Abaca to receive ‘sustainability’ boost in the Philippines
Sustainability and improved incomes for upland farmers are among the aims of a project to revitalize abaca production in the Philippines.
An article in the Manila Times outlines how Germany’s international development cooperation arm Deutsche Gesellschaft für Internationale Zusammenarbeit (GIZ) GmbH and Manila Cordage Co (MANCO) are partnering to promote sustainable production, management and marketing of abaca from Panay Island, one of the country’s major producers of this crop.
The abaca plant (Musa textilis) is a close relative of the banana. A strong fiber is extracted from the sheath around the trunk of the abaca plant and used in specialty paper making, such as for tea bags, Japanese banknotes, cigarette filter papers and high-quality wrapping paper. Abaca is also used for ropes, twines, fishing lines and nets as well as for coarse sacking. There is a niche market for abaca clothing, curtains, screens and furnishings.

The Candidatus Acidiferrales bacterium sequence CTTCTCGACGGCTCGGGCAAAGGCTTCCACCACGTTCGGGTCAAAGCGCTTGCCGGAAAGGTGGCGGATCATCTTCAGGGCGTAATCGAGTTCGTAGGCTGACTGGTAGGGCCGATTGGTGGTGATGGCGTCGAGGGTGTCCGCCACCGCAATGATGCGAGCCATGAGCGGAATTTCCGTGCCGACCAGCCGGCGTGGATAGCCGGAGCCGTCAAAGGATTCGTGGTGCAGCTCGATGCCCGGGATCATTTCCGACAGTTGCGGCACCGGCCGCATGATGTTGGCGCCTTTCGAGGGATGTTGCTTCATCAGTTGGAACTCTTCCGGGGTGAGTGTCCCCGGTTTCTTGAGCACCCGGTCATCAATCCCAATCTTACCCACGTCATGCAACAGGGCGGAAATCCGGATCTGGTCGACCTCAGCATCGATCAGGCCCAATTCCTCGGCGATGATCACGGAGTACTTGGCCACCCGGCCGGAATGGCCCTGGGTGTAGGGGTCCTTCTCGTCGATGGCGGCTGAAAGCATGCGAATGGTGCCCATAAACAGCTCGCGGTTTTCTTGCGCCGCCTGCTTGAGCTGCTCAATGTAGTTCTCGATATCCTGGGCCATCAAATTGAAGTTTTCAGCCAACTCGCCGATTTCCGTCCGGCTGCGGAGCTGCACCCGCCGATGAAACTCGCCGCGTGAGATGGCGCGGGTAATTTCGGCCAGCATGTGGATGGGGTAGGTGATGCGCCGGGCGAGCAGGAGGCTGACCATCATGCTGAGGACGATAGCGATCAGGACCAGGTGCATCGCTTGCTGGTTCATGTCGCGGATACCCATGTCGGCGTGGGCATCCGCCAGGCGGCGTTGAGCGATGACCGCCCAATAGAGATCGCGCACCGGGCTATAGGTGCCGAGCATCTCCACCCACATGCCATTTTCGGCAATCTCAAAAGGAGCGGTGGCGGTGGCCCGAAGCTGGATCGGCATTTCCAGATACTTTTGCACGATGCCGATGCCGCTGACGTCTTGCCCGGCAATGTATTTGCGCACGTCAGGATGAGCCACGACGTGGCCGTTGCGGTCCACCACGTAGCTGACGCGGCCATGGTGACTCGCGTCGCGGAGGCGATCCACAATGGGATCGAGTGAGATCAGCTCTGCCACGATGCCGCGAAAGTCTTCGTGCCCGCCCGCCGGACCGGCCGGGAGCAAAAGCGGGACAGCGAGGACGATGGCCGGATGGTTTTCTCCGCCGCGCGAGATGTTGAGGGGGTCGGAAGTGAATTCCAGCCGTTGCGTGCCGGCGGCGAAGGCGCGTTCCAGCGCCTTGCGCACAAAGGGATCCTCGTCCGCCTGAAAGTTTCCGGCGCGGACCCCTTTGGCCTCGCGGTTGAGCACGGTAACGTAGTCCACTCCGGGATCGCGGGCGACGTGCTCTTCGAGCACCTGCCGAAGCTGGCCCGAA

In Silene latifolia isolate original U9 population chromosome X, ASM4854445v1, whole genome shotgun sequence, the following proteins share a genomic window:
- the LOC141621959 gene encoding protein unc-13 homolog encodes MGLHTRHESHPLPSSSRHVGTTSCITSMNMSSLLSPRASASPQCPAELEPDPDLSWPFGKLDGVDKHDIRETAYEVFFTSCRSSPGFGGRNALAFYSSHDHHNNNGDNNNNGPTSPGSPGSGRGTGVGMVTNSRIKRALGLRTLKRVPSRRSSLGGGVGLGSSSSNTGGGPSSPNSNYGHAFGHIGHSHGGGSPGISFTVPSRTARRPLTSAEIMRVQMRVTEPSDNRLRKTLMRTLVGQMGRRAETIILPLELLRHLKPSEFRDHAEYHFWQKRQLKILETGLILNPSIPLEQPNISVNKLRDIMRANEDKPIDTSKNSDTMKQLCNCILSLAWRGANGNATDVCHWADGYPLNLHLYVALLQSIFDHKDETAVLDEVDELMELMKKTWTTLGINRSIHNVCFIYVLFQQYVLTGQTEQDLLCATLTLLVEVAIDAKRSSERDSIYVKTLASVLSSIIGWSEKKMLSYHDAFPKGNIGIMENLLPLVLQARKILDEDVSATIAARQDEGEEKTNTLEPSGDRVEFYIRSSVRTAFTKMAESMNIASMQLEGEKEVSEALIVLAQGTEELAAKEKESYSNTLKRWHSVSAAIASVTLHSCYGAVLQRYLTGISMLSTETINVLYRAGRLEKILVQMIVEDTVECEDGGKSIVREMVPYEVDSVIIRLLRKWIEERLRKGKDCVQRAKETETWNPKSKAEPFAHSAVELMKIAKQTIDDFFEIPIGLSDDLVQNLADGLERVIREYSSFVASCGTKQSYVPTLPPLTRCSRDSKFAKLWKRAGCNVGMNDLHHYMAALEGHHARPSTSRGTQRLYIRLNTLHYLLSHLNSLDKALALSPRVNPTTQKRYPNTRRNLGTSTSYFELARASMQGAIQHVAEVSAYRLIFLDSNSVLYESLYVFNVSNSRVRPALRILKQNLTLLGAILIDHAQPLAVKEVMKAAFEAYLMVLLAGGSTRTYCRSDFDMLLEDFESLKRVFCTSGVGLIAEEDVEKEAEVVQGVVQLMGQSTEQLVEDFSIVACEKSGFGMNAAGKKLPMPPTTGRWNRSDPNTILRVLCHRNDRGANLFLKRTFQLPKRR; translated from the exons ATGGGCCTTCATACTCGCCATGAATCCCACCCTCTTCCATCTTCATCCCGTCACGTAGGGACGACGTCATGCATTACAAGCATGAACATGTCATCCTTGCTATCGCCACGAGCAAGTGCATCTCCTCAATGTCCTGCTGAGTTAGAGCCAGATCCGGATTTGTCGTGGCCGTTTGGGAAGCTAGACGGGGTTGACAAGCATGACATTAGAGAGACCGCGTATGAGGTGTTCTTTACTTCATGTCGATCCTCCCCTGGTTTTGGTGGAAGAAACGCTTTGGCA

The abaca tree is known to aid in erosion control and is used in landscape rehabilitation. Through this new partnership, farmers will be assisted in protecting and rehabilitating degraded forest lands through enrichment planting, assisted natural regeneration and agroforestry. These activities are geared at conserving the area’s rich biodiversity as well as mitigating climate change.
The Philippines is the world’s leading producer of abaca, with around 90,000 smallholder farmers growing the crop. In 2013, the Philippines produced 85 per cent of the world’s abaca fiber and the market for abaca is projected to grow by around 5.7 per cent until 2019.
However production of abaca in the Philippines has declined in recent years due to “pests and diseases, lack of high-yielding and virus-resistant planting materials and poor technology adoption of farmers,” says the article.
The partnership between GIZ and MANCO will provide technical and financial assistance to farmers as well as high-quality planting materials.
If you’re wondering where the term ‘manila folder’ comes from, many such envelopes and folders were originally made from abaca fiber.
Read the full story: GIZ, local firm partner to boost PH abaca production
Find out more about abaca from the FAO